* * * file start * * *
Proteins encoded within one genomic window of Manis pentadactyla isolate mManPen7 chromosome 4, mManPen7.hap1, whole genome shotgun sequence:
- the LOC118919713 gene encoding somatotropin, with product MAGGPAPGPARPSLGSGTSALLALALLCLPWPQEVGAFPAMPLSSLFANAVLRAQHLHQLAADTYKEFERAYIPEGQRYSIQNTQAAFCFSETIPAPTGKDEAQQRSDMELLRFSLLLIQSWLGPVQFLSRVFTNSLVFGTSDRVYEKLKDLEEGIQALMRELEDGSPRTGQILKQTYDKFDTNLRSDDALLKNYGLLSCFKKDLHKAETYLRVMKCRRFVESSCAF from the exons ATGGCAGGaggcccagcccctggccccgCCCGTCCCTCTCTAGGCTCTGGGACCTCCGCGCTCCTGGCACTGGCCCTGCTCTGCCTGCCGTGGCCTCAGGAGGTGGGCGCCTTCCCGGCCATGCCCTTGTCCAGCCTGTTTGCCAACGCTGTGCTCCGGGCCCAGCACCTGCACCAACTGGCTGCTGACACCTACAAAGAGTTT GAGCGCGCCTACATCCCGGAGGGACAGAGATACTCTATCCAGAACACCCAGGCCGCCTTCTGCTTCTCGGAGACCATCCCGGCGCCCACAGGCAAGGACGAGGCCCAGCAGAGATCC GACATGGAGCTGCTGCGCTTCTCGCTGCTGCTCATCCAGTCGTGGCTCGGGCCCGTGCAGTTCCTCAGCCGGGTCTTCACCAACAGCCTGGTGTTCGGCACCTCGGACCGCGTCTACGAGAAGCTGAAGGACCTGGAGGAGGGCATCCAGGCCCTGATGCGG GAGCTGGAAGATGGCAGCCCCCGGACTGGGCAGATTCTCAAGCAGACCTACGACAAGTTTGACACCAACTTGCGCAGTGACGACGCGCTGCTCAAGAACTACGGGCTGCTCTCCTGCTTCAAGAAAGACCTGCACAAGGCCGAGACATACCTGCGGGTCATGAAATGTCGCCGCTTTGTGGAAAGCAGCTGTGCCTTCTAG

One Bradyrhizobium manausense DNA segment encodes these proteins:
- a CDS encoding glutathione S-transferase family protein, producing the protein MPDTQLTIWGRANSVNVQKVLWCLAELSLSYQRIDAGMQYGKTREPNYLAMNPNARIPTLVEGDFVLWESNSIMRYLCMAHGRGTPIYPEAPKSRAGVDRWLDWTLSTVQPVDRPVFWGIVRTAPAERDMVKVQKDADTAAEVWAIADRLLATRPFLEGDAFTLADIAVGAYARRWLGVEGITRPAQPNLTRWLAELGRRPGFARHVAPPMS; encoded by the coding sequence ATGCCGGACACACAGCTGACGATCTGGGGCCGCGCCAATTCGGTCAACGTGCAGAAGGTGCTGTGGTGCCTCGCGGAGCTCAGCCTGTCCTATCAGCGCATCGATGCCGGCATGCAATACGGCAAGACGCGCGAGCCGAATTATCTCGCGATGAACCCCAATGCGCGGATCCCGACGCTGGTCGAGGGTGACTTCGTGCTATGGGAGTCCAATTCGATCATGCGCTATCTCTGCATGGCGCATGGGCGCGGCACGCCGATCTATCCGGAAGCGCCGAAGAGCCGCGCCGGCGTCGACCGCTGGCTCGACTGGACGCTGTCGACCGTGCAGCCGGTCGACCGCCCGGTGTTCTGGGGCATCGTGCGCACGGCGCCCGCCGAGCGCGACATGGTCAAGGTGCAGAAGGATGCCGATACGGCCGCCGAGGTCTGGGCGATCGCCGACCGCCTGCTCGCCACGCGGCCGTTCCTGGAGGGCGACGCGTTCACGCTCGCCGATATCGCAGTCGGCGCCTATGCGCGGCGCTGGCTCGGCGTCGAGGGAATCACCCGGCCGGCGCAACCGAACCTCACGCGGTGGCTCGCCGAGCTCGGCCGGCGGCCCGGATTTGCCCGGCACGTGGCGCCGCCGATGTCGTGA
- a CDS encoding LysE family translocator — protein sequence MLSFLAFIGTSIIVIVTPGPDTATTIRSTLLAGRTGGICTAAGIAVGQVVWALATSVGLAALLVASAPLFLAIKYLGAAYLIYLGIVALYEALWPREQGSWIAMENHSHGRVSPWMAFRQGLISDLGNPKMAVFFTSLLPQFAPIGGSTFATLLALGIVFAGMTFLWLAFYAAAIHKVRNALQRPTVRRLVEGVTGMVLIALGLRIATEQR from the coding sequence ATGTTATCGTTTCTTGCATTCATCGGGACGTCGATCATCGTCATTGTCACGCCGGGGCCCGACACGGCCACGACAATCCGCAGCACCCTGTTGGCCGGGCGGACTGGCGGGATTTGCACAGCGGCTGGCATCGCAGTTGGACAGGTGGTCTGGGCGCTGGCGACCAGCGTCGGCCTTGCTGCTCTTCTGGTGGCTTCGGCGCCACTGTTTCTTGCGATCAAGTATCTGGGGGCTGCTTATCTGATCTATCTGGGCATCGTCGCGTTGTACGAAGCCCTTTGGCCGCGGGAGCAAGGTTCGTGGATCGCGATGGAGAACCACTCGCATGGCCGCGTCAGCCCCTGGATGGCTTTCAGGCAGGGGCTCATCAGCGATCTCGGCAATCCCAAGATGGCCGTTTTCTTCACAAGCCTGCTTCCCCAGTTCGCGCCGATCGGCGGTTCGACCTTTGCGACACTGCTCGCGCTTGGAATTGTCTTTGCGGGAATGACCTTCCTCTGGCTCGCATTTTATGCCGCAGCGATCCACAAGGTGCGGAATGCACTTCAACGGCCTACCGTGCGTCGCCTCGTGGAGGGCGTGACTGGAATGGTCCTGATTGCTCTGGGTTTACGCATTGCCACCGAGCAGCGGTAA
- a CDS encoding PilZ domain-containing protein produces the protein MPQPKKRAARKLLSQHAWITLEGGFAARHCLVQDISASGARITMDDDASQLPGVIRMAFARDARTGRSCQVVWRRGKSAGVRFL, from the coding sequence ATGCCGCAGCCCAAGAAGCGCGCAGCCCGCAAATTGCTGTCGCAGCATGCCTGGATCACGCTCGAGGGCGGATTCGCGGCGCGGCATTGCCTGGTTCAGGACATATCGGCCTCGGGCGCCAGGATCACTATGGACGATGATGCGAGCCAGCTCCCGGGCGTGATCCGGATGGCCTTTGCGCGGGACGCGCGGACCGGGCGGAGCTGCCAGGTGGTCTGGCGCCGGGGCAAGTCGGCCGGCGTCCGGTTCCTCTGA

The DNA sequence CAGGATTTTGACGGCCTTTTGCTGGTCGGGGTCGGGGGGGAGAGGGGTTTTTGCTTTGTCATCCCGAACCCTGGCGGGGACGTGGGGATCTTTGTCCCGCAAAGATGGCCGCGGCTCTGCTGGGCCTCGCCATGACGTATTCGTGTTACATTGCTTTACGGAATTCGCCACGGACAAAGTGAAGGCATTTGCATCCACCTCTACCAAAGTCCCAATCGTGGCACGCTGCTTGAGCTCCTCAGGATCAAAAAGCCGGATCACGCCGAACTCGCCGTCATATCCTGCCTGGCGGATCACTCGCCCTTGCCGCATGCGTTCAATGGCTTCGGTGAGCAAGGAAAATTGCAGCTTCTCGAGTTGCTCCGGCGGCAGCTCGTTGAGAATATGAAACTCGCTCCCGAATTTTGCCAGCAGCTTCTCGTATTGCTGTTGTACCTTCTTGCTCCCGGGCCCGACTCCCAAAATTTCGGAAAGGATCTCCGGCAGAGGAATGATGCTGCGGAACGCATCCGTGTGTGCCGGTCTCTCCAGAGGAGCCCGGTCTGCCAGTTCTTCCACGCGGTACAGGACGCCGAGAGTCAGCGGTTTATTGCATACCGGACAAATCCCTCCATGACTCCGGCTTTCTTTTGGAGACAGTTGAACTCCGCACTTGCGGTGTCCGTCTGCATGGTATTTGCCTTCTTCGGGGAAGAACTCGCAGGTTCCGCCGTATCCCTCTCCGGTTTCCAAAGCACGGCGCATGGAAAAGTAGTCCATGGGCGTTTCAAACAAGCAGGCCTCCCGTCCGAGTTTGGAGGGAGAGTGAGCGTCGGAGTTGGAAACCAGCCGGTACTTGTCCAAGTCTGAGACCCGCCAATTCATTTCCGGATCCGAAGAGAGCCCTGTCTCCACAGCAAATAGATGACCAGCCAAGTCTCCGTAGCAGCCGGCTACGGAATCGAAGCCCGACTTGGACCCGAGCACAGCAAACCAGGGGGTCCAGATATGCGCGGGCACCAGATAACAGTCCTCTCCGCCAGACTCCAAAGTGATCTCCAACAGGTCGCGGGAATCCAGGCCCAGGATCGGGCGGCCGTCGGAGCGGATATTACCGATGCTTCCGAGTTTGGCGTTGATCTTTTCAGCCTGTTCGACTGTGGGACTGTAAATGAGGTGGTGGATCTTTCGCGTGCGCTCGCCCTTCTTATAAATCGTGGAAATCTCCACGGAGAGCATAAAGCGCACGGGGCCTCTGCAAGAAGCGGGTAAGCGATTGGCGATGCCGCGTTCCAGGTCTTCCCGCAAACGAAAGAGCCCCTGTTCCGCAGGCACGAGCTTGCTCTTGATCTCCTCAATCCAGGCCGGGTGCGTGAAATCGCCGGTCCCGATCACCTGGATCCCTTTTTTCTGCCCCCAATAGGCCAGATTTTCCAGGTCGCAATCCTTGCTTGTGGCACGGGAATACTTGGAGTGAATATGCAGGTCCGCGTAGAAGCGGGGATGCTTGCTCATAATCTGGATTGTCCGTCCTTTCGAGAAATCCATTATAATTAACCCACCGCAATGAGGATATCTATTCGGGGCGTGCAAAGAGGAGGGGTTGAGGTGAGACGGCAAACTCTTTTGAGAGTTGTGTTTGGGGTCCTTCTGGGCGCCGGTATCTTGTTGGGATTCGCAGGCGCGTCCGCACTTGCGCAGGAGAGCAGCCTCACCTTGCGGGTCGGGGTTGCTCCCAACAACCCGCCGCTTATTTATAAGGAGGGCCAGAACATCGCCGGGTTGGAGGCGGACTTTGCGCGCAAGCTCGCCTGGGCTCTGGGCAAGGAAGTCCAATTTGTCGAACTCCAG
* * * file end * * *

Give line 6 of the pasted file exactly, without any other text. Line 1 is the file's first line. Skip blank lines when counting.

- a CDS encoding PilZ domain-containing protein produces the protein MPQPKKRAARKLLSQHAWITLEGGFAARHCLVQDISASGARITMDDDASQLPGVIRMAFARDARTGRSCQVVWRRGKSAGVRFL, from the coding sequence ATGCCGCAGCCCAAGAAGCGCGCAGCCCGCAAATTGCTGTCGCAGCATGCCTGGATCACGCTCGAGGGCGGATTCGCGGCGCGGCATTGCCTGGTTCAGGACATATCGGCCTCGGGCGCCAGGATCACTATGGACGATGATGCGAGCCAGCTCCCGGGCGTGATCCGGATGGCCTTTGCGCGGGACGCGCGGACCGGGCGGAGCTGCCAGGTGGTCTGGCGCCGGGGCAAGTCGGCCGGCGTCCGGTTCCTCTGA